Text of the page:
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RE: Cult vs Sect

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  • Lewis Reich
    ... As Mahlon has noted, even if this verse refers to Pharisaic efforts to sway other Jews to their views, that would not necessarily show that there was no
    Message 1 of 36 , Aug 1, 1998
      On 30 Jul 98, at 13:01, Jacob Knee wrote:

      > Re: Matthew 23:15: 'oe to you scribes and Pharisees, that you cross land and
      > sea to make one proselyte.'
      >
      > Martin Goodman has the great idea that proseytos - refers to _other Jews_ -
      > who are being encouraged to adopt 'pharisaic halaka'.
      >
      > His argument is really impressive and very ingenious - it in no way relies
      > upon - but fully coheres with - view of Matthew as basically engaged in
      > intra-Jewish polemic.

      As Mahlon has noted, even if this verse refers to Pharisaic efforts to sway
      other Jews to their views, that would not necessarily show that there was no
      significant Pharisaic effort to proselytize non-Jews.

      However ingenious, I am rather skeptical of this approach. There is no
      indication anywhere, to the best of my knowledge, that Pharisees made any
      substantial effort to propagandize or proselytize among other Jews (although
      we do have some evidence for this for the Essenes). Given what I have read of
      the nature of the Pharisaic program, and my impression of the Pharisaic
      enterprise, such an effort would make very little sense.

      The model of the Pharisees as a pietist table fellowship who adopted stricter
      rules modeled on the Temple rules for priests for themselves provides no
      sense of why Pharisees would feel impelled to "convert" other Jews to their
      ways. In addition, since the Pharisees do not seem to have had a program that
      they wished other Jews to adopt, why would they seek "converts"? My
      impression of the Pharisees' is that they were interested in regularizing and
      systematizing traditional ways of doing things that had been handed down as
      various kinds of traditions. Their innovation was to regard themselves as
      arbiters of these traditions. In this, they were in conflict with Saduccees and
      priests who did not respect the traditions the Pharisees adduced. However,
      there was no reason to "convert" other Jews, who were apparently the ones
      who were observing these varying traditions.

      Lewis Reich
      LBR@...
    • Bob Schacht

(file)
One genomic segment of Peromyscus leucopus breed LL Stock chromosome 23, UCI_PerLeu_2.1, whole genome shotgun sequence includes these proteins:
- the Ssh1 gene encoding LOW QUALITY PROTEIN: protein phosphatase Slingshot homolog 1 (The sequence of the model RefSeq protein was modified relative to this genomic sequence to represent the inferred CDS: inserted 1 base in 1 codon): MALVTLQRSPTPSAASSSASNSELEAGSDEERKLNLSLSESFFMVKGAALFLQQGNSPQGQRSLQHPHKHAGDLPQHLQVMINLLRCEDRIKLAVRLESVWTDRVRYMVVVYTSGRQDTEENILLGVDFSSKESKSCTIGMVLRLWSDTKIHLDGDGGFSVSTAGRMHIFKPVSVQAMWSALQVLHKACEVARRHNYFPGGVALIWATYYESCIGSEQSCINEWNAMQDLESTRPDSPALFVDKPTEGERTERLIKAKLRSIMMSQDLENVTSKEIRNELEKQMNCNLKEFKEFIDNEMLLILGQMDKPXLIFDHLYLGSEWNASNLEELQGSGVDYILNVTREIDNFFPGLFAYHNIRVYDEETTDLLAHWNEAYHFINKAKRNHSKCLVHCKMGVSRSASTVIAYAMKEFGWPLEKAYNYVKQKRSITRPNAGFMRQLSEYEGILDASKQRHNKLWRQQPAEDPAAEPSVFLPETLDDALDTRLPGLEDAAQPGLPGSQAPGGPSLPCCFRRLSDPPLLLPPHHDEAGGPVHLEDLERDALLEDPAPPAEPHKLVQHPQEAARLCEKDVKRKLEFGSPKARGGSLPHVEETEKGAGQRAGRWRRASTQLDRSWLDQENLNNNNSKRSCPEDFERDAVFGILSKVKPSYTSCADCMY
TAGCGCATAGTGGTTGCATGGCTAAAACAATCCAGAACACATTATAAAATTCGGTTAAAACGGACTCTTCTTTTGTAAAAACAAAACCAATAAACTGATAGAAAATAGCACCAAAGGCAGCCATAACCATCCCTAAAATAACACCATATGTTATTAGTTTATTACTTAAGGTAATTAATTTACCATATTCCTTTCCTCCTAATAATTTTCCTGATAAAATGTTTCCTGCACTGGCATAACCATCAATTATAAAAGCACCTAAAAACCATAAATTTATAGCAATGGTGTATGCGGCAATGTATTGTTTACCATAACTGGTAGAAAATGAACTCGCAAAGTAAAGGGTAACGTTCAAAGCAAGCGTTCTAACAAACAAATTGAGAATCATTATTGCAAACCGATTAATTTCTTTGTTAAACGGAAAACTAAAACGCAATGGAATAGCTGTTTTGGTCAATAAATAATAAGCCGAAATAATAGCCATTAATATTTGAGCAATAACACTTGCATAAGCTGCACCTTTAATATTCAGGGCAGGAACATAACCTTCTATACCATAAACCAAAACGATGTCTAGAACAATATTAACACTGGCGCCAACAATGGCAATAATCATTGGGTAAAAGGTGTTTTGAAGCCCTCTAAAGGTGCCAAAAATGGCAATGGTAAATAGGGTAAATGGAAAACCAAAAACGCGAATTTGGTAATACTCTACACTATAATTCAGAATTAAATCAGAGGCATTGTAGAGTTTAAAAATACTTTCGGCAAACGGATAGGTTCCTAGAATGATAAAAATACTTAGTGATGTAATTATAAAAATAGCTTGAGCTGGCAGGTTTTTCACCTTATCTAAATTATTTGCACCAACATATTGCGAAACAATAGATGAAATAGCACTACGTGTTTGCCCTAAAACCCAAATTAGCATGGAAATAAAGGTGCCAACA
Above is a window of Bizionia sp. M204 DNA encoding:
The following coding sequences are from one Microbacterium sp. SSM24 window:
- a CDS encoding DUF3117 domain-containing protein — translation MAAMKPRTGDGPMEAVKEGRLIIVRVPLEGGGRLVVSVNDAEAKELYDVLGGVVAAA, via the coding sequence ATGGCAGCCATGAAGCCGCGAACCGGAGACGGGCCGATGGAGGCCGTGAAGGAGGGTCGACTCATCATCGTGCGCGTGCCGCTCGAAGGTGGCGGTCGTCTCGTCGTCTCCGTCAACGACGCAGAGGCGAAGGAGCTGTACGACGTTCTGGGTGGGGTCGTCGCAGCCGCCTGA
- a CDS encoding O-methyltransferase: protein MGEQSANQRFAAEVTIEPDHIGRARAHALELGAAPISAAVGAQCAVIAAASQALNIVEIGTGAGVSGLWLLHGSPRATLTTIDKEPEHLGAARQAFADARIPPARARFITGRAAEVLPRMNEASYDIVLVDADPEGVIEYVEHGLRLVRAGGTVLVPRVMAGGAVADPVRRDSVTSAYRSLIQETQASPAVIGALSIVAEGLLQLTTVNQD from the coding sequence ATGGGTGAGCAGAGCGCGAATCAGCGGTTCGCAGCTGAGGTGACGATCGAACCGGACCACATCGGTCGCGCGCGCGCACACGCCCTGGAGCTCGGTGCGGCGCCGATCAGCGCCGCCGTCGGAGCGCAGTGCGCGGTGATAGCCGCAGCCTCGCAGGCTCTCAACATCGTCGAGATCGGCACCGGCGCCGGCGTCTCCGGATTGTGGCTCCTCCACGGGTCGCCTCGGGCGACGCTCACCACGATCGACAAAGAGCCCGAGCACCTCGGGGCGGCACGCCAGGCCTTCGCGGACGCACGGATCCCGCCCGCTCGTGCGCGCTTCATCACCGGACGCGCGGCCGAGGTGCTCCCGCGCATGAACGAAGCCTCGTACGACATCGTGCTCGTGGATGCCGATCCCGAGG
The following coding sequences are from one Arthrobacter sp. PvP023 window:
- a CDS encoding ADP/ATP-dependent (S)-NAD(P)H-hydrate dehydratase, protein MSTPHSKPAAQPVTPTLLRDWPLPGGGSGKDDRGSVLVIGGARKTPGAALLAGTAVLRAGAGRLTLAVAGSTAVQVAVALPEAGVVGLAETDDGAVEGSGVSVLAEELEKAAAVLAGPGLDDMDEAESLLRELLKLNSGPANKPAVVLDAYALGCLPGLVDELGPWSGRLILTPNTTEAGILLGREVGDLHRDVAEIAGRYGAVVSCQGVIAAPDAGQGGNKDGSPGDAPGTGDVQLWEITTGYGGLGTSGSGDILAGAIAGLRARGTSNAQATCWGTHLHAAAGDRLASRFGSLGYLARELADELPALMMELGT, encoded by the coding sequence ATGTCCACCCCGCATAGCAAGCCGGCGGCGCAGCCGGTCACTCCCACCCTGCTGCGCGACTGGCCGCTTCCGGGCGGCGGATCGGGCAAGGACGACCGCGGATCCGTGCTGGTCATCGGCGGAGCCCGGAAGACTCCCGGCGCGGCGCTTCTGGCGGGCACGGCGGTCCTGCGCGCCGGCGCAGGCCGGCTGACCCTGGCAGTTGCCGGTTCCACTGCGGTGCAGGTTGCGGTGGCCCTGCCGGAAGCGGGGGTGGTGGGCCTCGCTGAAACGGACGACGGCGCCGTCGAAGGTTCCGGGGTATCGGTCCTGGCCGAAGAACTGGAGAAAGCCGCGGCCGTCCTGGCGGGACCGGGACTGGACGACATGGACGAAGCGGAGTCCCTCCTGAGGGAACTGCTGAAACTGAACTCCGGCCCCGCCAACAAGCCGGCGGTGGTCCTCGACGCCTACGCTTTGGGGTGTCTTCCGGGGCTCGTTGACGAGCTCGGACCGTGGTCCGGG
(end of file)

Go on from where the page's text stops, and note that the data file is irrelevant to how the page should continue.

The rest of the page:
... stricter ... Lewis, What is the basis for this model? It is not the impression I get from reading Josephus. ... Josephus description of the partisan
      Message 36 of 36 , Aug 1, 1998
        At 06:46 PM 8/1/98 -0400, Lewis Reich wrote:
        >...The model of the Pharisees as a pietist table fellowship who adopted
        stricter
        >rules modeled on the Temple rules for priests for themselves provides no
        >sense of why Pharisees would feel impelled to "convert" other Jews to their
        >ways.

        Lewis,
        What is the basis for this model? It is not the impression I get from
        reading Josephus.

        > In addition, since the Pharisees do not seem to have had a program that
        >they wished other Jews to adopt, why would they seek "converts"?

        Josephus' description of the partisan strife between pharisees and
        sadducees allows one to suspect that they sought strength in numbers.

        >My impression of the Pharisees' is that they were interested in
        regularizing and
        >systematizing traditional ways of doing things that had been handed down as
        >various kinds of traditions. Their innovation was to regard themselves as
        >arbiters of these traditions.

        I thought this was the role claimed by the "scribes" or "lawyers"
        (GRAMMATEIS, if I remember the correct spelling). Were they Pharisees, too?

        > In this, they were in conflict with Saduccees and
        >priests who did not respect the traditions the Pharisees adduced.

        Exactly.

        >However,
        >there was no reason to "convert" other Jews, who were apparently the ones
        >who were observing these varying traditions.
        >

        If they aspired to be the arbiters, they would need to convert the others
        at least enough to accept their role as arbiters. How else are they going
        to arbitrate?

        Bob
        "Is it not extraordinary to the point of being a miracle, that so loose
        and ill-constructed a narrative in an antique translation of a dubious
        text should after so many centuries still have power to quell and
        dominate a restless, opinionated, overexercised and undernourished,
        twentieth-century mind?"
        Malcolm Muggeridge _Jesus Rediscovered_ (1969), writing about
        the KJV New Testament -
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